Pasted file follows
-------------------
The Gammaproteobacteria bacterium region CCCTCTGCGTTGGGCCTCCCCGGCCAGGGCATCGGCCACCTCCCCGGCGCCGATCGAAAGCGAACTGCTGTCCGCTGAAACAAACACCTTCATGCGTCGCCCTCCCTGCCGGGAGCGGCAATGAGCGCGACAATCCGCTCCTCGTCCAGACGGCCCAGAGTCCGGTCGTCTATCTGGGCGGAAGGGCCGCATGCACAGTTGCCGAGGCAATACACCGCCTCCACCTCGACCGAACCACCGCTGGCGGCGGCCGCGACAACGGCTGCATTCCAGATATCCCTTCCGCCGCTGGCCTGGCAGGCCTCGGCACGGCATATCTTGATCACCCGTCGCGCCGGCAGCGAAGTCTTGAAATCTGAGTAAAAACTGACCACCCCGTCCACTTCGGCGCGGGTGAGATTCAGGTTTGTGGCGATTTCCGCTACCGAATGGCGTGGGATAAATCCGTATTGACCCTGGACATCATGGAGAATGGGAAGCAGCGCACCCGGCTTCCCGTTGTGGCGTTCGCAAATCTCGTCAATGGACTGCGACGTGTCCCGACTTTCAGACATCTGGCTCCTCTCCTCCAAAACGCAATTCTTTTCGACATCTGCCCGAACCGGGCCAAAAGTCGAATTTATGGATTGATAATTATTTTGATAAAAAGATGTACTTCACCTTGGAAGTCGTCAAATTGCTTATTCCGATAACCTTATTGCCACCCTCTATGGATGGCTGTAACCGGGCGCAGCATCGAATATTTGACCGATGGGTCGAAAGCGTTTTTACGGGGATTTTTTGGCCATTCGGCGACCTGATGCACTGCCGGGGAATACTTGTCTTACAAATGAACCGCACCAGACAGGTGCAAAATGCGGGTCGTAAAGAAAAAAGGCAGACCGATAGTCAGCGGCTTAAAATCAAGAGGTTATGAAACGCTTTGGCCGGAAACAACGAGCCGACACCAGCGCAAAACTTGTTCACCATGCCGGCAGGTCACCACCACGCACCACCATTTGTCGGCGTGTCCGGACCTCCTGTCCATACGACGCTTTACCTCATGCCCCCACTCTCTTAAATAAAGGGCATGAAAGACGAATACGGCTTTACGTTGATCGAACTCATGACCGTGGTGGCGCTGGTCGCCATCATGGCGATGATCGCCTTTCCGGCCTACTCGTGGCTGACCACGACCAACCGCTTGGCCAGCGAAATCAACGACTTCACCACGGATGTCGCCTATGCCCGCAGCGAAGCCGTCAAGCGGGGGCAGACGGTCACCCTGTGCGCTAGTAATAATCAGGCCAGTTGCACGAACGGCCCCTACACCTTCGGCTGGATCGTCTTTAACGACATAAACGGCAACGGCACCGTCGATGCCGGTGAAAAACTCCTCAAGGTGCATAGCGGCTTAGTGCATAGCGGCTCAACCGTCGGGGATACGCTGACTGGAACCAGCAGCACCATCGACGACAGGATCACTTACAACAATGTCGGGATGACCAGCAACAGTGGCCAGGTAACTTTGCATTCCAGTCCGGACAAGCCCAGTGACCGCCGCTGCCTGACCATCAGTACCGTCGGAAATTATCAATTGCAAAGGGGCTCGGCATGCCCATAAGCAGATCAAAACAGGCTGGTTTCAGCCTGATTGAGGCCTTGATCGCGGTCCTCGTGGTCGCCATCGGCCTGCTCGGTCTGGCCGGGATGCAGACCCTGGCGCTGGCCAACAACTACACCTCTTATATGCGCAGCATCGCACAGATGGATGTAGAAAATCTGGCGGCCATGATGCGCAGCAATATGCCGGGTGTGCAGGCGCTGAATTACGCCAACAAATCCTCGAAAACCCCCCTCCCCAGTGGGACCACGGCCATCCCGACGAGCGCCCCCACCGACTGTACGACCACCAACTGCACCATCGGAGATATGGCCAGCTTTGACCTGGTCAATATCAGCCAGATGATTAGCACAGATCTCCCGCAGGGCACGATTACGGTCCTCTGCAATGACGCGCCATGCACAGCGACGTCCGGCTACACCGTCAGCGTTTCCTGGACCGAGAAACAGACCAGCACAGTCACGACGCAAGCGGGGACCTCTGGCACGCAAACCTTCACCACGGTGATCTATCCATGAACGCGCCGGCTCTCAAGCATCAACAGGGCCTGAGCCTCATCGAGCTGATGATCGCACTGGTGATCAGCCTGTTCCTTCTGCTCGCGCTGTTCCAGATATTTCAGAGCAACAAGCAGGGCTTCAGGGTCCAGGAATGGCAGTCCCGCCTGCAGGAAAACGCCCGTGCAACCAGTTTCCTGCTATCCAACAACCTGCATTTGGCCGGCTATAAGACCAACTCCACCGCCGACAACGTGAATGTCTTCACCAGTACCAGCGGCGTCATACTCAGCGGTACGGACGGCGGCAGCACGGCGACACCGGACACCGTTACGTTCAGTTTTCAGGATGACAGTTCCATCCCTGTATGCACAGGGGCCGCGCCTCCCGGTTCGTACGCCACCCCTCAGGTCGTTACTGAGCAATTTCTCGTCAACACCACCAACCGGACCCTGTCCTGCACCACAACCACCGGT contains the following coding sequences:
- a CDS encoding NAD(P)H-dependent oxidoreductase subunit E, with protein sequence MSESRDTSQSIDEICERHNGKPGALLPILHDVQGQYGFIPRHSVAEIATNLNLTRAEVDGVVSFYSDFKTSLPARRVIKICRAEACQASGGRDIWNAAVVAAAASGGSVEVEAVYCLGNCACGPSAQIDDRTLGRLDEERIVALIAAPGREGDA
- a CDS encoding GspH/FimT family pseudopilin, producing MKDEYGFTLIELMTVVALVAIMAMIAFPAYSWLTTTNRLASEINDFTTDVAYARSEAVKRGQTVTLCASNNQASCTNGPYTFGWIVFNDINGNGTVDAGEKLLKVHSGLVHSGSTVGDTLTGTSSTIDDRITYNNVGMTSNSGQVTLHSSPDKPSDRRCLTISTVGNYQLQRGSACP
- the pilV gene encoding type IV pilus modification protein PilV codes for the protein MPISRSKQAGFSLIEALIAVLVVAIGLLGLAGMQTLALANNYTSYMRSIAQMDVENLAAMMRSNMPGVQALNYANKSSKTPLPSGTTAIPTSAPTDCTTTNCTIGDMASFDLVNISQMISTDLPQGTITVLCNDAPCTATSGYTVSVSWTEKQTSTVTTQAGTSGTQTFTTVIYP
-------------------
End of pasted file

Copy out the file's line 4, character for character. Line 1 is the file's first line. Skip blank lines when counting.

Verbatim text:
- the pilV gene encoding type IV pilus modification protein PilV codes for the protein MPISRSKQAGFSLIEALIAVLVVAIGLLGLAGMQTLALANNYTSYMRSIAQMDVENLAAMMRSNMPGVQALNYANKSSKTPLPSGTTAIPTSAPTDCTTTNCTIGDMASFDLVNISQMISTDLPQGTITVLCNDAPCTATSGYTVSVSWTEKQTSTVTTQAGTSGTQTFTTVIYP